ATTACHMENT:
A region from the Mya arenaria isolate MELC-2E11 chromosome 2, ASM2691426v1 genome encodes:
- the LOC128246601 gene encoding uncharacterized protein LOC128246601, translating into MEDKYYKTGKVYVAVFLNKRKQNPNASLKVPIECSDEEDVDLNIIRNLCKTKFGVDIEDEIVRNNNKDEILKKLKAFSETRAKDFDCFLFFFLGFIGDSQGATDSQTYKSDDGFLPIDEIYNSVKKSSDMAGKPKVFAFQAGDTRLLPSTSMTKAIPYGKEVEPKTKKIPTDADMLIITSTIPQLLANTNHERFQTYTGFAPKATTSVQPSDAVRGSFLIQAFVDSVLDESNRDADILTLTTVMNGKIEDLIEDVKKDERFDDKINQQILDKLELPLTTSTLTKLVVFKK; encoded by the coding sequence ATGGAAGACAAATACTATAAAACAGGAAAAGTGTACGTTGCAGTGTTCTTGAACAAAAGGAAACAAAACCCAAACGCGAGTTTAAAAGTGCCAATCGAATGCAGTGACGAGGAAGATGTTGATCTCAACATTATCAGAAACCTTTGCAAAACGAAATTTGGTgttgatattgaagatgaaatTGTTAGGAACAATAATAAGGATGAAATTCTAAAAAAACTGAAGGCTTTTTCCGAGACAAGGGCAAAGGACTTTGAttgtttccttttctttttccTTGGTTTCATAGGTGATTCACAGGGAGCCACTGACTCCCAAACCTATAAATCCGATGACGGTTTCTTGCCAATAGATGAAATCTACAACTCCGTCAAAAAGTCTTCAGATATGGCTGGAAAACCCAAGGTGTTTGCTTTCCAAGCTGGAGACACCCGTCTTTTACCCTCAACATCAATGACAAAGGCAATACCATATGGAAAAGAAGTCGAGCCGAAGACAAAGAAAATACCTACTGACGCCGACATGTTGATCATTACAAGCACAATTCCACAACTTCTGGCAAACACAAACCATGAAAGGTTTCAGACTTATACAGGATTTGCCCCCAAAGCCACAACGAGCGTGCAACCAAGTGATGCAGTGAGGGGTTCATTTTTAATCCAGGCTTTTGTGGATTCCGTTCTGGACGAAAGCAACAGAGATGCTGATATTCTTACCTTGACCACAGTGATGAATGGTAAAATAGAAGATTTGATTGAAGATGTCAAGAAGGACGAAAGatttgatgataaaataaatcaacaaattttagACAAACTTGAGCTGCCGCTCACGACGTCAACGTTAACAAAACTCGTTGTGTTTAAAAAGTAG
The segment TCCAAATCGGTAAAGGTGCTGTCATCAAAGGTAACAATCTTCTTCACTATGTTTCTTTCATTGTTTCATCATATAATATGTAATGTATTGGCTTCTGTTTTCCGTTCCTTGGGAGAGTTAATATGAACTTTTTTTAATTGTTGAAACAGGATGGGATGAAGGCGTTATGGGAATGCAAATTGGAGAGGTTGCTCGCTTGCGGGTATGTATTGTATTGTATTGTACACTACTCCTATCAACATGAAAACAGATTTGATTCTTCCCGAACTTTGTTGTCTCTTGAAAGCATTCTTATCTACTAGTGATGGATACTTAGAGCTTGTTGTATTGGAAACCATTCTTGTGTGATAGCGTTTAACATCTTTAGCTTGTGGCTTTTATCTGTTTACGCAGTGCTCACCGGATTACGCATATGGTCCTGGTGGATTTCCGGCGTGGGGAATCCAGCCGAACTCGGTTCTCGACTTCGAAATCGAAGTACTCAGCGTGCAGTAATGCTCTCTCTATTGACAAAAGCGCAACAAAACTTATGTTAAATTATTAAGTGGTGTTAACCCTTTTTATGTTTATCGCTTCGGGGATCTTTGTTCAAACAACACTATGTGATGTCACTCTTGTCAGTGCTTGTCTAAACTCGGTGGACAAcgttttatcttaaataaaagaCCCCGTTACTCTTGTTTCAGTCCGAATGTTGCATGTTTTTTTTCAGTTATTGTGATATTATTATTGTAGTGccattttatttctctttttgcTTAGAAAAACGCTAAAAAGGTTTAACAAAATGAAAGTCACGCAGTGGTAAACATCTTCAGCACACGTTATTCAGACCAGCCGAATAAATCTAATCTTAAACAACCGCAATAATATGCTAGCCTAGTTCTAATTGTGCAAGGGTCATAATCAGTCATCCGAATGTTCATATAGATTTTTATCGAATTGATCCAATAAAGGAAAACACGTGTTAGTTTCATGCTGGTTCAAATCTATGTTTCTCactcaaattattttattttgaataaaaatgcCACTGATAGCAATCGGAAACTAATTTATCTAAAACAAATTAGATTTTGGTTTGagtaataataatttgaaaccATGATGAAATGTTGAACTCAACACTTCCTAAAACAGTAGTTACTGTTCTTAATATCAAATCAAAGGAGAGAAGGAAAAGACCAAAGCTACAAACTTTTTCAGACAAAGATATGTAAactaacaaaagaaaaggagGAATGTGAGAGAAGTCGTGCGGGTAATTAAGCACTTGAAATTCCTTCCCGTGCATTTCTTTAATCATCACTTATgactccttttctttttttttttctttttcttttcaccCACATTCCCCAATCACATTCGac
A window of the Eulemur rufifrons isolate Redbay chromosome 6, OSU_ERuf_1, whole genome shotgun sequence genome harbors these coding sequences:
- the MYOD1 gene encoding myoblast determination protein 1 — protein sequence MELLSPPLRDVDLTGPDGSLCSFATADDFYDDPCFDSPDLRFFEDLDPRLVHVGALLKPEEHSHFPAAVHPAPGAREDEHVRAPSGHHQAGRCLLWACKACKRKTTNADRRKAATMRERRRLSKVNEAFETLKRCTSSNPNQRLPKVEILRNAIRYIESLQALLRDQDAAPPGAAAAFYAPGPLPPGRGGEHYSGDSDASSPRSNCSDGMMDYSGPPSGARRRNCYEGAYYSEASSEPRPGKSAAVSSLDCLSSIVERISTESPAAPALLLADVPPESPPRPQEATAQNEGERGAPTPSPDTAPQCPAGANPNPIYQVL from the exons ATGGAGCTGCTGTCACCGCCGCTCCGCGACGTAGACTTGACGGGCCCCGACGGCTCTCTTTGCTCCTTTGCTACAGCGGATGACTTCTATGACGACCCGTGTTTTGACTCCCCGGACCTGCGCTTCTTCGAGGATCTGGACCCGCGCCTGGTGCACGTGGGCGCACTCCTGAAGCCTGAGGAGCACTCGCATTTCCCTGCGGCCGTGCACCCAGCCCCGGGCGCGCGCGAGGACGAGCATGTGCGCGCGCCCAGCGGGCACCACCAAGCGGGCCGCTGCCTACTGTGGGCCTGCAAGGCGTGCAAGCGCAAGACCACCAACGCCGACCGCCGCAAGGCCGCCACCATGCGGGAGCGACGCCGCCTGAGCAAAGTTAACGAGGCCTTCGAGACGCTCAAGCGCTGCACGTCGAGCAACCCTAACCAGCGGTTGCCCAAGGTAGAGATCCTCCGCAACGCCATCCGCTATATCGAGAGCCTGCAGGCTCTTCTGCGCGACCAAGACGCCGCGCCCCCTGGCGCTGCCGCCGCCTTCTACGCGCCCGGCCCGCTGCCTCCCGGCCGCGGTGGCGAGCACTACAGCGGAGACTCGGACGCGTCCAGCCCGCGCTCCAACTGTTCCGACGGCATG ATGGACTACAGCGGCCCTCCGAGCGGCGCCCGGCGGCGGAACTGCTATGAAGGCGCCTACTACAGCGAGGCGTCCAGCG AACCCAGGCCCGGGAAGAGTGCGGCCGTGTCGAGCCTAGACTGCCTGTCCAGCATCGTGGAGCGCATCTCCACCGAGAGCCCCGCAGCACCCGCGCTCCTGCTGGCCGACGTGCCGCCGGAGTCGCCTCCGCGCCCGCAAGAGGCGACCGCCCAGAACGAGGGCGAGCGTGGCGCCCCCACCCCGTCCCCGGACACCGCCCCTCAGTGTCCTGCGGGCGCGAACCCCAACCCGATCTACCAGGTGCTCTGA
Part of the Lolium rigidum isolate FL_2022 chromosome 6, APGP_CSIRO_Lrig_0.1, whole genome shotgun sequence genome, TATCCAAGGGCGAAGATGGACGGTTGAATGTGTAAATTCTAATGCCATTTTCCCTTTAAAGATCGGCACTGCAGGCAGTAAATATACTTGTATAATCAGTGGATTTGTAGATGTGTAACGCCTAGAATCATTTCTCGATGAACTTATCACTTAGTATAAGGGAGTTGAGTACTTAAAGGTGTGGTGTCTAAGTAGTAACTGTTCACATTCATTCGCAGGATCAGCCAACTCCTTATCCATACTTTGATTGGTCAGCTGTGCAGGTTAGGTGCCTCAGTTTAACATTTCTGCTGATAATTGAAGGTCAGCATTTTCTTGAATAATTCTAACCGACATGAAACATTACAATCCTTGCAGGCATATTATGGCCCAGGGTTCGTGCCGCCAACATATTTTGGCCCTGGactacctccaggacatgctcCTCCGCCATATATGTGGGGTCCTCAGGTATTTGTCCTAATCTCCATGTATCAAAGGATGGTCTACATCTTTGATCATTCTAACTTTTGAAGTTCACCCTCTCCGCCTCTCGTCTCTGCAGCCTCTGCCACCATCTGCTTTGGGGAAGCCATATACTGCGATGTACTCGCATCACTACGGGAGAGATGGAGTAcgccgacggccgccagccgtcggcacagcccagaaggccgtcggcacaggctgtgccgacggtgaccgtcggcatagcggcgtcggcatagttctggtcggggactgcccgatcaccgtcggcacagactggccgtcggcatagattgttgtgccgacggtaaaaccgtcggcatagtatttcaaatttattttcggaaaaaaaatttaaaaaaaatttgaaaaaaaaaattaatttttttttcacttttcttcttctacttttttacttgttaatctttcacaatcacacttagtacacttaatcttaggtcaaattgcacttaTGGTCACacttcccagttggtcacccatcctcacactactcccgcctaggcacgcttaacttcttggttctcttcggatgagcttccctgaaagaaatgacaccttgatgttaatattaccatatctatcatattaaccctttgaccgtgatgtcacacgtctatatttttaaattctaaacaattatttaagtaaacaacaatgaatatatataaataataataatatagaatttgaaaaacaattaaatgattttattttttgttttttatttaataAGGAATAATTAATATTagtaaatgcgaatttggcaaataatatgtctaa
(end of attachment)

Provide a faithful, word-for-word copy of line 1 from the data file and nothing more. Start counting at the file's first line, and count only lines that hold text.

A region from the Mya arenaria isolate MELC-2E11 chromosome 2, ASM2691426v1 genome encodes: